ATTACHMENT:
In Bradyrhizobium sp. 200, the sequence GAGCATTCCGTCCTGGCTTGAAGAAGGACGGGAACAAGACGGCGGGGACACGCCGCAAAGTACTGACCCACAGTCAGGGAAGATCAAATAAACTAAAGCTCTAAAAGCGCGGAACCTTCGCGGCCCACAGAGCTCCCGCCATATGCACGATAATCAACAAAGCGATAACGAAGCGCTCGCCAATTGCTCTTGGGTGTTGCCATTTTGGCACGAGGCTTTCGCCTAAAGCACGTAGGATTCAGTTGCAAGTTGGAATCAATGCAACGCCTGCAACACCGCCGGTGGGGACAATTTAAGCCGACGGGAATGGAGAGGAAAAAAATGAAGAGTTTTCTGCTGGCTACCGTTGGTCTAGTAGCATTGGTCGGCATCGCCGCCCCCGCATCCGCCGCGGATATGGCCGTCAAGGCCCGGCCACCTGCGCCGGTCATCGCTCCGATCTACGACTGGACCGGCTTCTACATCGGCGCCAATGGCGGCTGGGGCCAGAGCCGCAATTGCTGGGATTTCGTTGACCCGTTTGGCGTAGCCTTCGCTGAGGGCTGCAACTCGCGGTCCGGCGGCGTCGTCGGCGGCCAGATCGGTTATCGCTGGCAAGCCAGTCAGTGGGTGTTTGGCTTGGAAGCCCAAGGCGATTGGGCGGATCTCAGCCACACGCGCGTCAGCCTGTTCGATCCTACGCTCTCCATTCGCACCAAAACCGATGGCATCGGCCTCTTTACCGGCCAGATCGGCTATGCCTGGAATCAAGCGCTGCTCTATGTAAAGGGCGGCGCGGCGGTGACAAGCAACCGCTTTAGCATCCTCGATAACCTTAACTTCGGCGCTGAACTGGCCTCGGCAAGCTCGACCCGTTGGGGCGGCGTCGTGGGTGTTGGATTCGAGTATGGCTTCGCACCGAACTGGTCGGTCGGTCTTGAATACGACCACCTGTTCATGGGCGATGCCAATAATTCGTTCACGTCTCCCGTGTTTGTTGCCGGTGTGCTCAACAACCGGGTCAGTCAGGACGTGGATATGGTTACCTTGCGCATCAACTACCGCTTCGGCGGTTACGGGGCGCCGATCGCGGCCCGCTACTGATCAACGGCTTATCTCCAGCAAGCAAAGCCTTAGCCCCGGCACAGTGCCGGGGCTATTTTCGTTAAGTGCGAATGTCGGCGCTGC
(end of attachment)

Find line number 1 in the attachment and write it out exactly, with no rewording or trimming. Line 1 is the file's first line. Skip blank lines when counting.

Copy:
In Bradyrhizobium sp. 200, the sequence GAGCATTCCGTCCTGGCTTGAAGAAGGACGGGAACAAGACGGCGGGGACACGCCGCAAAGTACTGACCCACAGTCAGGGAAGATCAAATAAACTAAAGCTCTAAAAGCGCGGAACCTTCGCGGCCCACAGAGCTCCCGCCATATGCACGATAATCAACAAAGCGATAACGAAGCGCTCGCCAATTGCTCTTGGGTGTTGCCATTTTGGCACGAGGCTTTCGCCTAAAGCACGTAGGATTCAGTTGCAAGTTGGAATCAATGCAACGCCTGCAACACCGCCGGTGGGGACAATTTAAGCCGACGGGAATGGAGAGGAAAAAAATGAAGAGTTTTCTGCTGGCTACCGTTGGTCTAGTAGCATTGGTCGGCATCGCCGCCCCCGCATCCGCCGCGGATATGGCCGTCAAGGCCCGGCCACCTGCGCCGGTCATCGCTCCGATCTACGACTGGACCGGCTTCTACATCGGCGCCAATGGCGGCTGGGGCCAGAGCCGCAATTGCTGGGATTTCGTTGACCCGTTTGGCGTAGCCTTCGCTGAGGGCTGCAACTCGCGGTCCGGCGGCGTCGTCGGCGGCCAGATCGGTTATCGCTGGCAAGCCAGTCAGTGGGTGTTTGGCTTGGAAGCCCAAGGCGATTGGGCGGATCTCAGCCACACGCGCGTCAGCCTGTTCGATCCTACGCTCTCCATTCGCACCAAAACCGATGGCATCGGCCTCTTTACCGGCCAGATCGGCTATGCCTGGAATCAAGCGCTGCTCTATGTAAAGGGCGGCGCGGCGGTGACAAGCAACCGCTTTAGCATCCTCGATAACCTTAACTTCGGCGCTGAACTGGCCTCGGCAAGCTCGACCCGTTGGGGCGGCGTCGTGGGTGTTGGATTCGAGTATGGCTTCGCACCGAACTGGTCGGTCGGTCTTGAATACGACCACCTGTTCATGGGCGATGCCAATAATTCGTTCACGTCTCCCGTGTTTGTTGCCGGTGTGCTCAACAACCGGGTCAGTCAGGACGTGGATATGGTTACCTTGCGCATCAACTACCGCTTCGGCGGTTACGGGGCGCCGATCGCGGCCCGCTACTGATCAACGGCTTATCTCCAGCAAGCAAAGCCTTAGCCCCGGCACAGTGCCGGGGCTATTTTCGTTAAGTGCGAATGTCGGCGCTGC